If you have more time to spare, you might like to travel to Italy by train. Simply hop on the Eurostar to Paris, and catch a connection to your Italian escape. If you like, you could even drive, using ferries to get you across the mediterranean.

Getting Around

Whether you’re travelling locally or taking in as much of the country as possible, there are plenty of transport options to help you make the most of your trip.

Bus

If travelling by bus, remember that you need to buy your ticket in advance from a machine or the bus company's office - you can't pay on the bus. Depending on which city you are in, there might also be the option of a fixed-fee card to access local public transport, as well as attractions like museums and galleries. This may also get you a discount in certain shops and restaurants.

Train

Long-distance overland journeys are best made using the high-speed trains, which cost more but are capable of speeds up to 360 km/ph. They link the major cities with one another, including Rome, Milan, Turin, Venice, Florence and Naples, and will get you to your destination much faster than the local services. There are a limited number of overnight services on the longest routes and you can book a sleeper cabin for these. Getting a cabin, rather than a normal seat, is often not much more expensive considering the extra level of comfort it will give you.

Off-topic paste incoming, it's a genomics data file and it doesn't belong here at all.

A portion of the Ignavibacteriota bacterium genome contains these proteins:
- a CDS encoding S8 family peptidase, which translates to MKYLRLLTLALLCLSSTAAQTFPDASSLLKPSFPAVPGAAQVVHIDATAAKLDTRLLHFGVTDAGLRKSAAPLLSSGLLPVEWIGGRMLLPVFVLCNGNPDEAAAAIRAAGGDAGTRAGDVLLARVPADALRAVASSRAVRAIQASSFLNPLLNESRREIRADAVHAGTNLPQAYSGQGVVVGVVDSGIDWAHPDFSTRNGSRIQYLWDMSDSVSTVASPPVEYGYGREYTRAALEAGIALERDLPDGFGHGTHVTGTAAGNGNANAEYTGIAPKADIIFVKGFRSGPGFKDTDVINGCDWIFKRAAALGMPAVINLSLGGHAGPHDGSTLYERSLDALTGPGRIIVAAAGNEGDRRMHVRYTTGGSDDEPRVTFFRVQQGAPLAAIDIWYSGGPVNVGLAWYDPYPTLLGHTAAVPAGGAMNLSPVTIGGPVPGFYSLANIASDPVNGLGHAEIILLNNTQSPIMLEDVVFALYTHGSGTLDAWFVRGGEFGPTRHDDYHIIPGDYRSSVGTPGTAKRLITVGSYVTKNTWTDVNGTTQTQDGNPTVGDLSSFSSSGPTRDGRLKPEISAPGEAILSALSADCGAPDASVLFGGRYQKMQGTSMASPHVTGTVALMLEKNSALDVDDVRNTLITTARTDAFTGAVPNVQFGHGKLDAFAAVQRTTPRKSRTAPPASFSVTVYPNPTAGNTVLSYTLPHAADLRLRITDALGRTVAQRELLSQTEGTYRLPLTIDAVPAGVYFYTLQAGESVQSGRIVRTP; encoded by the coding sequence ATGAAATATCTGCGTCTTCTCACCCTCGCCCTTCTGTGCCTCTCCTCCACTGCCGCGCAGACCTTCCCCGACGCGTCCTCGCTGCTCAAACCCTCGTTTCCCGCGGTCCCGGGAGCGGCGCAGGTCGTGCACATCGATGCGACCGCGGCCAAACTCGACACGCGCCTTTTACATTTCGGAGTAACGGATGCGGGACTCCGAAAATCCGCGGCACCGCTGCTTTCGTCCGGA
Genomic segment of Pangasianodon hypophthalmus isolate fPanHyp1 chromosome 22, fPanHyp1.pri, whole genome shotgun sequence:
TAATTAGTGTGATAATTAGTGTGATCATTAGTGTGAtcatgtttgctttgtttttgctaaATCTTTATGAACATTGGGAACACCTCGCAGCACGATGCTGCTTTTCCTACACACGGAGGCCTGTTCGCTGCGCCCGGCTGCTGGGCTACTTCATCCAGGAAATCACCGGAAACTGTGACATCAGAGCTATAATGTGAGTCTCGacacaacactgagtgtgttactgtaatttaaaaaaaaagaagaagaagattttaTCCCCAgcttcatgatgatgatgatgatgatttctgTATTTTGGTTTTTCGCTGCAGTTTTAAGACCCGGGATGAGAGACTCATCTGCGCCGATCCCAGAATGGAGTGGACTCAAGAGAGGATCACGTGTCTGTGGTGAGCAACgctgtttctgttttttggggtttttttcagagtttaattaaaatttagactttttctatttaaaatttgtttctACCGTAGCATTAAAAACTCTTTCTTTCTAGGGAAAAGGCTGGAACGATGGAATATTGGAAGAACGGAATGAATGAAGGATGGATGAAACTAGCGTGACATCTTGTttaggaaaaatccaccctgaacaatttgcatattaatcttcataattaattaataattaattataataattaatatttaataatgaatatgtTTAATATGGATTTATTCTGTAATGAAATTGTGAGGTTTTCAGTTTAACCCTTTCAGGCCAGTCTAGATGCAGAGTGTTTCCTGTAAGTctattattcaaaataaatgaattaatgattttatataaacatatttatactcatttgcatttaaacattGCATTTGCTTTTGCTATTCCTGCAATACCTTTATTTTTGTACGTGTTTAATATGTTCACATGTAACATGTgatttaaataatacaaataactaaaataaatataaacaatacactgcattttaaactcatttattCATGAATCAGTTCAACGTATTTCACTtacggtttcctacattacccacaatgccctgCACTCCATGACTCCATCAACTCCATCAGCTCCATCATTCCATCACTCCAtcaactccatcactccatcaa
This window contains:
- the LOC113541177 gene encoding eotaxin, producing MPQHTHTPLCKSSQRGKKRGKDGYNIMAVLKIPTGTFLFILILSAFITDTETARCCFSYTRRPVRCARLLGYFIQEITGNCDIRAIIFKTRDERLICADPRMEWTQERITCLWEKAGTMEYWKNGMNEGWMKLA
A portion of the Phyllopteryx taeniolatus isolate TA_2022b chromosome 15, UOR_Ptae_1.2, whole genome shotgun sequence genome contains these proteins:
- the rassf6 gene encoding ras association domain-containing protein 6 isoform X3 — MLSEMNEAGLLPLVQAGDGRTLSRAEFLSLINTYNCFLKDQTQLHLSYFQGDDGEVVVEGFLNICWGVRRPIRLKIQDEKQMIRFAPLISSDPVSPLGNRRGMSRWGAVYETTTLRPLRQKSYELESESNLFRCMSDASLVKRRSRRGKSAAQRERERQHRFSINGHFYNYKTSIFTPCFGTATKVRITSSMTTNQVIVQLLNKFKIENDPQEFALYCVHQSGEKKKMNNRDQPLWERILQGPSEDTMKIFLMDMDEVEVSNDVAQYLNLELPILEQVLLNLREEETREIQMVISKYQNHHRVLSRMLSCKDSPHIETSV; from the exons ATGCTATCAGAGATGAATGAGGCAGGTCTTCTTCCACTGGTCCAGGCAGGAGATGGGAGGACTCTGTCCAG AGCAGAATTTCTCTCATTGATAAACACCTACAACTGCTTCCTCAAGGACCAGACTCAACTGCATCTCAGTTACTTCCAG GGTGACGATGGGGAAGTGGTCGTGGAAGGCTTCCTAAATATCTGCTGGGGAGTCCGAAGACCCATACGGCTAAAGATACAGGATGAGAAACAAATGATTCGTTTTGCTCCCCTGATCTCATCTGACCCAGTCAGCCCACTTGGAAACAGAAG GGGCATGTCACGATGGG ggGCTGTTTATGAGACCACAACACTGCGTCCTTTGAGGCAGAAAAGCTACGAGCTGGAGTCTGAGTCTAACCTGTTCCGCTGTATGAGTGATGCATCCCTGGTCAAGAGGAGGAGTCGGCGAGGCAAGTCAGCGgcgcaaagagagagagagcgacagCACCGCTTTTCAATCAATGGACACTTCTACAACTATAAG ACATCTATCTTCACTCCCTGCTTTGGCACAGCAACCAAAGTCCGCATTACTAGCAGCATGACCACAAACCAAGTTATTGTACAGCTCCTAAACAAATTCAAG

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FACTS

  1. 'Rome' in the sense of the Roman Empire was officially founded around 750 BC. However, there is evidence of much earlier occupation in the area.
  2. This gives the present-day Rome the honour of being one of Europe's oldest sites to have been occupied continually all the way through to modern times.
  3. Perhaps in reference to its longevity, the city has several common nicknames, including 'Caput Mundi' meaning 'Capital of the World', and 'Roma Aeterna' meaning 'The Eternal City'.

FACTS

  1. 'Rome' in the sense of the Roman Empire was officially founded around 750 BC. However, there is evidence of much earlier occupation in the area.
  2. This gives the present-day Rome the honour of being one of Europe's oldest sites to have been occupied continually all the way through to modern times.
  3. Perhaps in reference to its longevity, the city has several common nicknames, including 'Caput Mundi' meaning 'Capital of the World', and 'Roma Aeterna' meaning 'The Eternal City'.

Where to go in Italy